Image via WikipediaWritten by Andres Chavez and Diana Martinez, Sun Staff
Wednesday, 17 March 2010
Sergio "Checo" Alonso, Jesus "Chuy" Guzman and Jimmy Cuellar.
From the evocative cover art of La Virgen de Guadalupe holding an Irish solider to the subject matter of the album and, most importantly, in the fusion of the music, San Patricio is a provocative work of art. Ry Cooder and the famous Irish musician Paddy Moloney and his band the Chieftains working with some of the great Mexican musicians have fused traditional Mexican and Irish music to tell the story of the San Patricio brigade.
Most reviews rightly praise the work of Cooder and Moloney and acknowledging this part of both American, Irish and Mexican history through music as commendable, but what should be equally commendable and yet to be fully acknowledged is the long roster of accomplished Latino musicians, including Rene Camacho, Linda Ronstadt, Cesar Duarte, Edmar Castaneda, Los Camperos de Valle are performing alongside their Irish counterparts.
Equally notable among the Latino musicians, is harpist and ethnomusicologist, Sergio" Checo" Alonso, violinist Jesus "Chuy" Guzman and Jimmy Cuellar. They are well known musicians in the San Fernando Valley, past and present members of the world reknown Los Camperos Mariachi group and have worked locally as Master teachers for the City of San Fernando's highly esteemed Mariachi Master Apprentice Program to train the next generation of talent.
Jesus "Chuy" Guzman, violinist, described the experience to musically blend the two cultures, mariachi with Irish flute, "It sounds strange when you first hear it because you're not used to hearing bagpipes with Mariachi music, but it sounds good."
Jimmy Cuellar agrees and said that when he first heard about the idea for the CD, he was intrigued. "Musically, it focuses on the folk tradition. It has a mix of Irish violins and flutes with Mexican rhythms, it fuses very well."
Sergio "Checo" Alonso, a master harpist was enthusiastic about the project. "When we first entered the studio in San Francisco and saw Ry and Paddy Moloney, I was blown away."
As Alonso points out, "There are some musicians that are really known in the business but that are not in the commer-cial sense like Los Tigres del Norte. There's a good representation, the Mexican music component. Ry [Cooder] knew what he was doing in terms of finding the right musicians to put it together to find authenticity."
Alonso is amazed at how well the fusion of Irish and Mexican music works. " I hear some of these tracks and it's amazing how they skewed Irish to it. Anybody who's familiar with Mexican music, you can see that it is the Mexican group playing what they play and the Irish, the Chieftains, adopting to the Mexican songs. For example, Los Camperos del Valle laid down El Caballo, the way that they play it. If anything they (the Chieftains) threw in some appropriate lyrics, talking about San Patricio, the flute and the different pipes that you hear on top is laid over a traditional Husteco group, as is the Mariachi stuff, as is the Linda Ronstadt stuff as is everything in there."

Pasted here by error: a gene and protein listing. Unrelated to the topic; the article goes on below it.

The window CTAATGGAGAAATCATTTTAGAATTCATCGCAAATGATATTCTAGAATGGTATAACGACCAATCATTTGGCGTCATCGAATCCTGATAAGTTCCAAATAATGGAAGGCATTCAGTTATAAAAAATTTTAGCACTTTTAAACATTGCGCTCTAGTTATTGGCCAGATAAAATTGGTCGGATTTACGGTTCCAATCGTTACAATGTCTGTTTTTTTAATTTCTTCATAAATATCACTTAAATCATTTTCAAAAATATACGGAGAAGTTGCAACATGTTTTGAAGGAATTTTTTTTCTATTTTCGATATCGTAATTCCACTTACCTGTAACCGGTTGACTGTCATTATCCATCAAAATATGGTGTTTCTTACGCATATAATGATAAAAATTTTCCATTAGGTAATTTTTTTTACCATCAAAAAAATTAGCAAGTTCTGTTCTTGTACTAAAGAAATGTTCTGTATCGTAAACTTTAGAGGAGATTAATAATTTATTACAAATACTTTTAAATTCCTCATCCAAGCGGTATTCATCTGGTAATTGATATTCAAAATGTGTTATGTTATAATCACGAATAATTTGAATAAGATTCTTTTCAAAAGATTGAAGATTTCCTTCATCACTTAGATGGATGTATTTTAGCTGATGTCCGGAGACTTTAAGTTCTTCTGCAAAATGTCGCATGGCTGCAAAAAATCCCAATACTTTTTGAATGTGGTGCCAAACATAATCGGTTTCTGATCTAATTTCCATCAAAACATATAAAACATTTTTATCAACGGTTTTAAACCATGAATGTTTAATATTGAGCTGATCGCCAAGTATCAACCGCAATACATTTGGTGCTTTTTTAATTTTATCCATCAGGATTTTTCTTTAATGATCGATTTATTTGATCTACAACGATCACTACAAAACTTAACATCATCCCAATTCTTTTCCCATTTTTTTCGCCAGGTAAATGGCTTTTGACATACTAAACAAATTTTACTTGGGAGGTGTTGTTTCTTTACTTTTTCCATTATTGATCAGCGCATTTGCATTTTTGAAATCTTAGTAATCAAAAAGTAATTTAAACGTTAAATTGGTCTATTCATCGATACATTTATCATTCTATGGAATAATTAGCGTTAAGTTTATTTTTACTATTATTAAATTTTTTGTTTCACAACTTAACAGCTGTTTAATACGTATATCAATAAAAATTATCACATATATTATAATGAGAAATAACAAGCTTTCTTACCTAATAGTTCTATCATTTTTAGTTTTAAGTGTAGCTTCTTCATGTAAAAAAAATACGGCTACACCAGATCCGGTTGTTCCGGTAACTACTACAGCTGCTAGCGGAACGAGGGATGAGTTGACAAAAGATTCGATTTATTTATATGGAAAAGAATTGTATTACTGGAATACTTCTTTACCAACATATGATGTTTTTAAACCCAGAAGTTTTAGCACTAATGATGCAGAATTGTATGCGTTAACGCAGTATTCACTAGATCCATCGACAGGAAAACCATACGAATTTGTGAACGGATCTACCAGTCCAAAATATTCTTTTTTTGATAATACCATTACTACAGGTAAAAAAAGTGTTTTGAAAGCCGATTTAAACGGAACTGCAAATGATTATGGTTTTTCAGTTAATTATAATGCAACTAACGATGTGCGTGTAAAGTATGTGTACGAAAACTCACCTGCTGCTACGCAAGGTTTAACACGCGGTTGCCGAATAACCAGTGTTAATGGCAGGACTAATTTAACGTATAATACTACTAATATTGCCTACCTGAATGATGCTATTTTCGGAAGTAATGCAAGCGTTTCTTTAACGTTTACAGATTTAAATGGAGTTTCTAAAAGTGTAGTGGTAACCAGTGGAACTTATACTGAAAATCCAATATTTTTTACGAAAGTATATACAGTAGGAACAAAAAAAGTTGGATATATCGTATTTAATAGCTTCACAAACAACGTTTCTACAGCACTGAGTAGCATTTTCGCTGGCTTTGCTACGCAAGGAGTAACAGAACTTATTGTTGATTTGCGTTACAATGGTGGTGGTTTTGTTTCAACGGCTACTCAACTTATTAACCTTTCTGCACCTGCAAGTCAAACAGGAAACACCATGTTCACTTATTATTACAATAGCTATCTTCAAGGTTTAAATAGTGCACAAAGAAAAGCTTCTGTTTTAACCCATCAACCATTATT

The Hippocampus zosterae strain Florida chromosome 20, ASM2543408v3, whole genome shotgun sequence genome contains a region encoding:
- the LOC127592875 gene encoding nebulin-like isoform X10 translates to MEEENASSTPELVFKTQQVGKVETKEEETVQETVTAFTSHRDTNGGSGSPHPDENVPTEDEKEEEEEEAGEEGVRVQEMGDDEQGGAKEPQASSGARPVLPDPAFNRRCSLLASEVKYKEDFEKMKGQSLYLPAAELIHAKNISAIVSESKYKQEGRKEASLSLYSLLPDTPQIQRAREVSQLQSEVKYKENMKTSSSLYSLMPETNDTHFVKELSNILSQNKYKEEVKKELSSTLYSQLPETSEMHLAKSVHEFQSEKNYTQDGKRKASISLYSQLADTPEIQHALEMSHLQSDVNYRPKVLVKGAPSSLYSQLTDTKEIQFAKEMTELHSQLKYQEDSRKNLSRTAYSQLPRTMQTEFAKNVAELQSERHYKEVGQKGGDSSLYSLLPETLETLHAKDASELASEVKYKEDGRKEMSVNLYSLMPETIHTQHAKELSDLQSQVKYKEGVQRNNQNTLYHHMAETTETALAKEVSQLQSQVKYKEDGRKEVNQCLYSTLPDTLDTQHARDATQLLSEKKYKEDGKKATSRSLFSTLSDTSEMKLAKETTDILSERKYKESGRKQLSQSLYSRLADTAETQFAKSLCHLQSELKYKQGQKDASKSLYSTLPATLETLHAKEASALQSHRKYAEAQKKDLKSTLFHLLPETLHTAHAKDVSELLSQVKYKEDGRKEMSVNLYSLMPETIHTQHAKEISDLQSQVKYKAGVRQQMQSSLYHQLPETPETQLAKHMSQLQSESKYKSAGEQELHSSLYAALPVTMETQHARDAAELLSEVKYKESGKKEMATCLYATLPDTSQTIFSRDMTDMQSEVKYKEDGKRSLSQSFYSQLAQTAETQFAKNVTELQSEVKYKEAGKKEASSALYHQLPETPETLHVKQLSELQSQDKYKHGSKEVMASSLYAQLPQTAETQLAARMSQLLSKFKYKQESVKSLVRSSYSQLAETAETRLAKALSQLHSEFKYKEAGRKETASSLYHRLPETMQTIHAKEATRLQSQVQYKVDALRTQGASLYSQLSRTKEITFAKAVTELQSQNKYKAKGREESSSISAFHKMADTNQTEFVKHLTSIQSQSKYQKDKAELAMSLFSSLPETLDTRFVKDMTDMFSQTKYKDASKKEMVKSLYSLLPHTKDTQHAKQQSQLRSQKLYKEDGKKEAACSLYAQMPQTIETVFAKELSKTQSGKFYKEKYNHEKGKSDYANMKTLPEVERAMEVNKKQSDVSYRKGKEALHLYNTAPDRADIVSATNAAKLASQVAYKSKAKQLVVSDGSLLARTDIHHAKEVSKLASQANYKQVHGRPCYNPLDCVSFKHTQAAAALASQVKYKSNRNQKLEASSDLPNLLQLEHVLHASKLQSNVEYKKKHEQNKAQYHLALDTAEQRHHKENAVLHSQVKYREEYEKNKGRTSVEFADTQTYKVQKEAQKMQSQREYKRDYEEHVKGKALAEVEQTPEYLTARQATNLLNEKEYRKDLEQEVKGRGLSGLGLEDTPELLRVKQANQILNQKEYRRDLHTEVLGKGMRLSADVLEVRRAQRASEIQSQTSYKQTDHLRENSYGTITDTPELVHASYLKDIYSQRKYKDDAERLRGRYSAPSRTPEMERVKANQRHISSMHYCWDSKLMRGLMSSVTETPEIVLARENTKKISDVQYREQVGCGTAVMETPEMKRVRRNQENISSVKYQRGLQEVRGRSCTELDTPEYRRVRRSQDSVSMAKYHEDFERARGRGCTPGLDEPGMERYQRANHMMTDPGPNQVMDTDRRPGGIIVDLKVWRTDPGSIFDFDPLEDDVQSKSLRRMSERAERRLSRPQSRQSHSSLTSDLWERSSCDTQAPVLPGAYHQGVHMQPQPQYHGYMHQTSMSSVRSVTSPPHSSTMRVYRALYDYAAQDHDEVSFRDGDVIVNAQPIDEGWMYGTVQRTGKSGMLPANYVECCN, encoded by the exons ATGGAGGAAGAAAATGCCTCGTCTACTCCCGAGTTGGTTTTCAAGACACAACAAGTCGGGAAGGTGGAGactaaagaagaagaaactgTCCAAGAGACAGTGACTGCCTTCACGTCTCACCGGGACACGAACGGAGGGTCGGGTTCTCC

Before and during the Mexican American War of 1846-48, a group of Irish soldiers deserted the American Army to fight for Mexico. Some left because they were tired of Protestant discrimination, others because they saw the war as unjust imperialism and still others, perhaps, to follow their fortune. The Irish joined with men from many other nations, and some runaway slaves, to form the San Patricio Brigades. They were mostly artillery units. Under the command of Captain John Riley they fought bravely and well against the invading American Army. They were finally captured, some say only after their ammunition ran out, at the Battle of Churubusco. Most were sentenced to die. Some were shot but most were hung. The American commander waited until the American army took Mexico City. He hung the San Patricios as the American Flag was raised over Chapultepec castle. A few, like Riley himself, were lashed and then branded on both cheeks with a "D".
While largely forgotten by American historians, the San Patricios are celebrated as heroes in Mexico. Cooder and Moloney take positive approach to the story but, as it should be, the emphasis is on the music. It is truly amazing to hear two different types of music, each maintaining its integrity, yet blended together to create something wholly new.
In the first selection, La Iguana Lillia Downs performs a very tradition Jarocho. "But then you hear the Irish Zapateado on top of it, with the different instruments and it gives it a totally different feel," said Sergio Alonso. "I think it awesome how Moloney and Ry take traditional Mexican music and really color it, adorn it with traditional Irish instrumentation and an Irish feel."
You can hear it more clearly in another Lillia Downs number El Relampago where Moloney's work on the uilleann pipes and tin whistle blend seamlessly with the Mexican fiddle, guitar and cuatro.
The track, "March to Battle (across the Rio Grande)" very neatly tells the Patricios story in a wonderful blend of poetry and music. Spoken by Liam Neeson the poem is:
We are the San Patricios A brave and gallant band There'll be no white flag flying Within this green command We are the San Patricios We have but one demand To see the Yankees safely home Across the Rio Grande But when at Churubusco, We made our final stand No court of justice did we have In the land of Uncle Sam As traitors or deserters all We would be shot or hanged Far from the green, green junip shore
Across the Rio Grande We've disappeared from history Like footprints in the sand But our song is in the tumbleweed Our blood is in this land But if in the desert moon light You see a ghostly band We are the men who died for freedom
Across the Rio Grande